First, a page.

Also known as EOS Digital Rebel in USA and as EOS Kiss Digitalin Japan
I happened to get the European version of the EOS 300D camera. In the EOS line the fewer the zeros, the higher the model's level. The company positions this camera as a lower variant of the 10D and considers that professionals should go with the 1Ds. But such separation is conditional, especially it concerns D60, its successor 10D and 300D. These cameras have close technical characteristics similar versions of the 6 Mp CMOS matrix. The functional differences are not considerable either, and only professionals can really distinguish them.
Professionals earn money with cameras. And it's quite possible that it is the 300th model that can be an optimal choice as it doesn't make you pay for functions unneeded. Universal solutions are more typical of home PCs than office equipment.
The price of about $1,000 makes this camera comparable to its film counterparts. Its price is actually equal to a technically identical film camera with three hundred films in addition. Canon redesigned much the 10D camera to cut its price. Look at the film camera EOS 50 and digital models D60 and 3000D, and you will see that they look very similar. But if the D60 has the same controls as the film one (two dials under the thumb and forefinger, LCD and several buttons controlling the digital part), the new camera has buttons instead of the back dial.
Left to right: EOS 50, EOS D60, EOS 300D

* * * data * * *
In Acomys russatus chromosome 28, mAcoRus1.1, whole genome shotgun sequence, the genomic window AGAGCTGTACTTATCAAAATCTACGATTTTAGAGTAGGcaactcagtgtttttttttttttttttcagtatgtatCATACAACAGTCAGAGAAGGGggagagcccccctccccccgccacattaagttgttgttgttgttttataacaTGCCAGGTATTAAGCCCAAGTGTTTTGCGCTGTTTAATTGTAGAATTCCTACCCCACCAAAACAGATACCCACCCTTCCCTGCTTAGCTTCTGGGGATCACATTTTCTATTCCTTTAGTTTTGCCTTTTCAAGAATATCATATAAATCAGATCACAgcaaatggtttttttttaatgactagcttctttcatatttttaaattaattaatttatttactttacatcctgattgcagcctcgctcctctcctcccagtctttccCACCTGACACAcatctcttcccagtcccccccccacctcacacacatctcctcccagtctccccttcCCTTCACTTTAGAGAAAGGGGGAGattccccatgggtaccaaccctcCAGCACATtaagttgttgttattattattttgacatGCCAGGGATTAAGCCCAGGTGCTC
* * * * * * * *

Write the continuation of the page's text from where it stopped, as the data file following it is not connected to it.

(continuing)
The menu navigation and playback are much more handy now. Shots can
be gradually enlarged and shifted up/down of left/right. The other models
have fixed enlargement and sequential switching of fragments with the dial.
But such solution has a downside: exposure correction requires two fingers to press the button (thumb) and rotate the dial (forefinger).
Some changes in the management approach were initiated yet in the D30. Although the film camera has an LCD, its switches are much more informative. You can tell what most settings are judging by their positions. In digital cameras you control the camera primarily through the menu. That is why most parameters can be read only on the LCD.
Left to right: EOS 50, EOS D60, EOS 300D
By the way, the new model has the LCD on back instead of on top, and here is how it looks now.
The menu is much more branched than in the D60 and 10D. Sensitivity
changes with a dedicated button, ot in the menu. But I don't think that
such ascetic menu affects the camera's performance.
Although the body of the new camera is typical of the EOS line, it has some critical differences. First of all, it has a penta mirror instead of a glass pentaprism. I.e. the image in the viewfinder is inverted not by multiple reflections from the glass/air surface, but by reflections from mirrors the surfaces of which form a pentaprism. It let the developers to reduce the cost and weight. I can't say that such solutions are used mostly in non-professional cameras. The professional roll-film camera Mamiya C33 has a similar penta prism. Although such design is not so durable, I noticed no changes with the pentaprisms of my Mamiya after 30 years os usage. It can't work for centuries, but no one expects such a long life yet.